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Roving Chemical Equator Points to Role of Wind Currents in Regulation of Smog Patterns

Posted Oct 18 2008 1:32pm

The Intercontinental Smog Express

I told you recently about the awful reality of the North Pacific Gyre, an informal oceanic garbage dump which is caused by casual dumping of solid waste at sea and along the world’s shorelines and formed by planetary wind patterns and water currents. Larger in area than the continental United States, the North Pacific Gyre is as large a stain on the face of the Earth as the unspeakable loss of tropical rain forests on most every continent.

Sadly, it turns out that there is something of an atmospheric cousin to the North Pacific Gyre, known affectionately among climatologists and meteorologists as the Chemical Equator. Confined to a range of latitudinal boundaries, the Chemical Equator is a vast pocket of dirty air which shifts throughout the year with monsoon winds but remains confined to the Intertropical Convergence Zone – a belt of low-pressure air which circles the Earth near the equator.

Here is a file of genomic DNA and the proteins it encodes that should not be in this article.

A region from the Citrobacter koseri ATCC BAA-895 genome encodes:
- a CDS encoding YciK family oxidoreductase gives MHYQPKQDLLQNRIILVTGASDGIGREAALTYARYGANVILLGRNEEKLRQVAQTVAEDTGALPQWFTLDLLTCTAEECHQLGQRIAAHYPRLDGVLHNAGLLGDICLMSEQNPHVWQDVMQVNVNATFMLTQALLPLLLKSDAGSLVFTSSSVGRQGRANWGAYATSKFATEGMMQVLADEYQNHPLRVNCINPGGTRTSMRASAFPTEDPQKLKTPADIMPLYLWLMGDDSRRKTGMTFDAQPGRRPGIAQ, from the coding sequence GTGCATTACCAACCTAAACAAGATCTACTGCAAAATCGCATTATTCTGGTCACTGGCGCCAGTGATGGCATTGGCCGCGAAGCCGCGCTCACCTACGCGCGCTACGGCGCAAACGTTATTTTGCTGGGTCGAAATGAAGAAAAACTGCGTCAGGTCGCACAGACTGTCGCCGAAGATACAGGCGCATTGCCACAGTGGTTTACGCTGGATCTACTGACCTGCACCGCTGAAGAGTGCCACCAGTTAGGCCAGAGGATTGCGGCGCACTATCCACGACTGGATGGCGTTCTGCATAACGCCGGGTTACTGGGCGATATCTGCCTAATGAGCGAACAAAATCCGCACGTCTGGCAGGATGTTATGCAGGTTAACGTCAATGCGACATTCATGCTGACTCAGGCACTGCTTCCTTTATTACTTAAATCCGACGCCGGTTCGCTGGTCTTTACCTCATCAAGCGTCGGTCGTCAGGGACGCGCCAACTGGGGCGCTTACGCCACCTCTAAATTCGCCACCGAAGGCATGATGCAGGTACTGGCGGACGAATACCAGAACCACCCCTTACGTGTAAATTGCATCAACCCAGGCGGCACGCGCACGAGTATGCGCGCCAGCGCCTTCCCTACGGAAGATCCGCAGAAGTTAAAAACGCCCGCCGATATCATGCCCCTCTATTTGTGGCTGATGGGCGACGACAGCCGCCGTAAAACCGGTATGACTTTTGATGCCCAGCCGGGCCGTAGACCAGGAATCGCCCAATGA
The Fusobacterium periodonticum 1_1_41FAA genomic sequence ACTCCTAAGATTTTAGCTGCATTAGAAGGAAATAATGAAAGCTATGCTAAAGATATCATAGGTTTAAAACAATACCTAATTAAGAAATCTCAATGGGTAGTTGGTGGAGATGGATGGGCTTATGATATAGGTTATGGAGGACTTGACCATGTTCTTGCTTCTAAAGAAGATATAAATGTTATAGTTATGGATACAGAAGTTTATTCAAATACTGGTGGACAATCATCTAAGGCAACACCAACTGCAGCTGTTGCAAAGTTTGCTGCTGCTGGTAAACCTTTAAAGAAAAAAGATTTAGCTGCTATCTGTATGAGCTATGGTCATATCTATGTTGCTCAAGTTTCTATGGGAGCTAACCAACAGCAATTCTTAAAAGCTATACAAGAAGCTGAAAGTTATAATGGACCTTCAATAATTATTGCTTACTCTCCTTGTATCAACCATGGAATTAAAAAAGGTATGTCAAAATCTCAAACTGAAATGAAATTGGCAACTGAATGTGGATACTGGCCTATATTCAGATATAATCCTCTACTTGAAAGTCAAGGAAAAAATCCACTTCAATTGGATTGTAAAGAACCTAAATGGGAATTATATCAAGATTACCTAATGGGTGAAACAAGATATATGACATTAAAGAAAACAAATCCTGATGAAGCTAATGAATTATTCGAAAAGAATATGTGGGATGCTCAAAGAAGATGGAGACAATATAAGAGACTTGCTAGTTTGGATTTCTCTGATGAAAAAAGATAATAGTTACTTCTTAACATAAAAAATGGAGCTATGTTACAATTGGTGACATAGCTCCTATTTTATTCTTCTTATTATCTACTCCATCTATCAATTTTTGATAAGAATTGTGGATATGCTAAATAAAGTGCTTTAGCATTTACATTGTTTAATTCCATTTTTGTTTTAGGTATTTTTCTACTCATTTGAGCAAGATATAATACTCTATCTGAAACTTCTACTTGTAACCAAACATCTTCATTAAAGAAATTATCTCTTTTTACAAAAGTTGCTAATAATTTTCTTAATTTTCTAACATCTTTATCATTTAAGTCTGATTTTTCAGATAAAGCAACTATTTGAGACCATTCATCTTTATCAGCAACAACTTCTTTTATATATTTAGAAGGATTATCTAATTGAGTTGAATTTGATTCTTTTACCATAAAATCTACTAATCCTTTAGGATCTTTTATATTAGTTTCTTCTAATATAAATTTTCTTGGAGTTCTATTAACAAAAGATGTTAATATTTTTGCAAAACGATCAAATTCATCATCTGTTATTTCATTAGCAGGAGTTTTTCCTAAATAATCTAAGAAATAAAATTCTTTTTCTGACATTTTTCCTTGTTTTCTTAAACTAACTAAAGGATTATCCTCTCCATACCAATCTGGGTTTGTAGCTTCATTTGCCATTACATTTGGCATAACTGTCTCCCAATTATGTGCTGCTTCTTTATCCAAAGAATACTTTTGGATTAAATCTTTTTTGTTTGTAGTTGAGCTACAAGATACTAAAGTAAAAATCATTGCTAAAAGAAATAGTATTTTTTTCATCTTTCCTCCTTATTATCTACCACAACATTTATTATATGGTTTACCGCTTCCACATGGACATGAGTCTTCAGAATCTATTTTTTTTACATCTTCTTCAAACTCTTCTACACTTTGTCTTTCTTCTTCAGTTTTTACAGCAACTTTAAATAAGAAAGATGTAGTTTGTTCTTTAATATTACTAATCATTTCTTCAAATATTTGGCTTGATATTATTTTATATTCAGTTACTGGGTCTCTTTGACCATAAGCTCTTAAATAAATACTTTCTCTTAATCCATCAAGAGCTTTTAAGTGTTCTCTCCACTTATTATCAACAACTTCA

Driven by Hadley cells, the same results of solar radiation on the atmosphere as give us jet streams, trade winds and subtropical deserts, these cells occupy the intersection of the oceanic and atmospheric patterns of each hemisphere. Strangely enough, this chemical equator generally is dirtier in the north because the land mass north of the Equator contains millions more people than the south and thus millions of additional sources of air pollution.

What strikes me the most is that smoggy metropolitan and industrial areas have an effect so vast that it can be measured on a global scale. Now, thanks to the fine work of the Natural Environment Research Council in the United Kingdom and Clean Up The World in Australia, it is possible for each of us to see with amazing accuracy just where the results of the air pollution which we create will be trapped in the sky and rotated as the planet spins on its axis.

That’s right, through the power of Google Earth, we can see where the dirty air which we caused is located. Give it a try. You may find the results quite compelling. I know I did. Just visit the interactive map at

activities.cleanuptheworld.org

Fomenting the Triple Bottom Line

Corbett Kroehler

Photocredit: sealevel.jpl.nasa.gov

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